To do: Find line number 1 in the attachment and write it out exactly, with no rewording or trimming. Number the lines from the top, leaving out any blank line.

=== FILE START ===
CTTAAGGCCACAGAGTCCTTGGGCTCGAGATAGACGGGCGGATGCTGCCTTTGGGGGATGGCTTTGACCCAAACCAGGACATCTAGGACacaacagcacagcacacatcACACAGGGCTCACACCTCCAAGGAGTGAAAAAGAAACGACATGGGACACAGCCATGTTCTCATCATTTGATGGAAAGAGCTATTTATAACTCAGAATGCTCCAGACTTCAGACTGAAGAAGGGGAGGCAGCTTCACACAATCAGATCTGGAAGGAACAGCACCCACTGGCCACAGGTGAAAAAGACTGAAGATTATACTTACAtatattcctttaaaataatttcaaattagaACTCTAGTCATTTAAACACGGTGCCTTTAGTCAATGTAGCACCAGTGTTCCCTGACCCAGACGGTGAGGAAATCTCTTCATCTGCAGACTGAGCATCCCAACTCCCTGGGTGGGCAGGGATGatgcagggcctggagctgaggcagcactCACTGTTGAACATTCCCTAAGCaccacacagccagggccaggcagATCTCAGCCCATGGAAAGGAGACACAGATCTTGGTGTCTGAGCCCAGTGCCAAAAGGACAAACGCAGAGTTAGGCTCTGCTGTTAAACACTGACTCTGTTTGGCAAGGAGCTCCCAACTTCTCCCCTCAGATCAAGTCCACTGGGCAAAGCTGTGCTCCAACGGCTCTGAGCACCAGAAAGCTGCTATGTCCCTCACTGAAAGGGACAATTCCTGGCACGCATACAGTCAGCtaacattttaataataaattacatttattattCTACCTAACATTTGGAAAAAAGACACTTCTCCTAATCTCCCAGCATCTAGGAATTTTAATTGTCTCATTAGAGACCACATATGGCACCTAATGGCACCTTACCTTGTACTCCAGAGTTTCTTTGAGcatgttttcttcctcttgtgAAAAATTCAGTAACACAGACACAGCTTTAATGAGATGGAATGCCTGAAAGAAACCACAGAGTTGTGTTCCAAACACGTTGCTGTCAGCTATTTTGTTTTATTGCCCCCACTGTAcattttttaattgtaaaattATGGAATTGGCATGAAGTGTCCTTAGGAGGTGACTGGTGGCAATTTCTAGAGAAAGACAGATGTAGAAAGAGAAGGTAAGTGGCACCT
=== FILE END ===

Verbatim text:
CTTAAGGCCACAGAGTCCTTGGGCTCGAGATAGACGGGCGGATGCTGCCTTTGGGGGATGGCTTTGACCCAAACCAGGACATCTAGGACacaacagcacagcacacatcACACAGGGCTCACACCTCCAAGGAGTGAAAAAGAAACGACATGGGACACAGCCATGTTCTCATCATTTGATGGAAAGAGCTATTTATAACTCAGAATGCTCCAGACTTCAGACTGAAGAAGGGGAGGCAGCTTCACACAATCAGATCTGGAAGGAACAGCACCCACTGGCCACAGGTGAAAAAGACTGAAGATTATACTTACAtatattcctttaaaataatttcaaattagaACTCTAGTCATTTAAACACGGTGCCTTTAGTCAATGTAGCACCAGTGTTCCCTGACCCAGACGGTGAGGAAATCTCTTCATCTGCAGACTGAGCATCCCAACTCCCTGGGTGGGCAGGGATGatgcagggcctggagctgaggcagcactCACTGTTGAACATTCCCTAAGCaccacacagccagggccaggcagATCTCAGCCCATGGAAAGGAGACACAGATCTTGGTGTCTGAGCCCAGTGCCAAAAGGACAAACGCAGAGTTAGGCTCTGCTGTTAAACACTGACTCTGTTTGGCAAGGAGCTCCCAACTTCTCCCCTCAGATCAAGTCCACTGGGCAAAGCTGTGCTCCAACGGCTCTGAGCACCAGAAAGCTGCTATGTCCCTCACTGAAAGGGACAATTCCTGGCACGCATACAGTCAGCtaacattttaataataaattacatttattattCTACCTAACATTTGGAAAAAAGACACTTCTCCTAATCTCCCAGCATCTAGGAATTTTAATTGTCTCATTAGAGACCACATATGGCACCTAATGGCACCTTACCTTGTACTCCAGAGTTTCTTTGAGcatgttttcttcctcttgtgAAAAATTCAGTAACACAGACACAGCTTTAATGAGATGGAATGCCTGAAAGAAACCACAGAGTTGTGTTCCAAACACGTTGCTGTCAGCTATTTTGTTTTATTGCCCCCACTGTAcattttttaattgtaaaattATGGAATTGGCATGAAGTGTCCTTAGGAGGTGACTGGTGGCAATTTCTAGAGAAAGACAGATGTAGAAAGAGAAGGTAAGTGGCACCT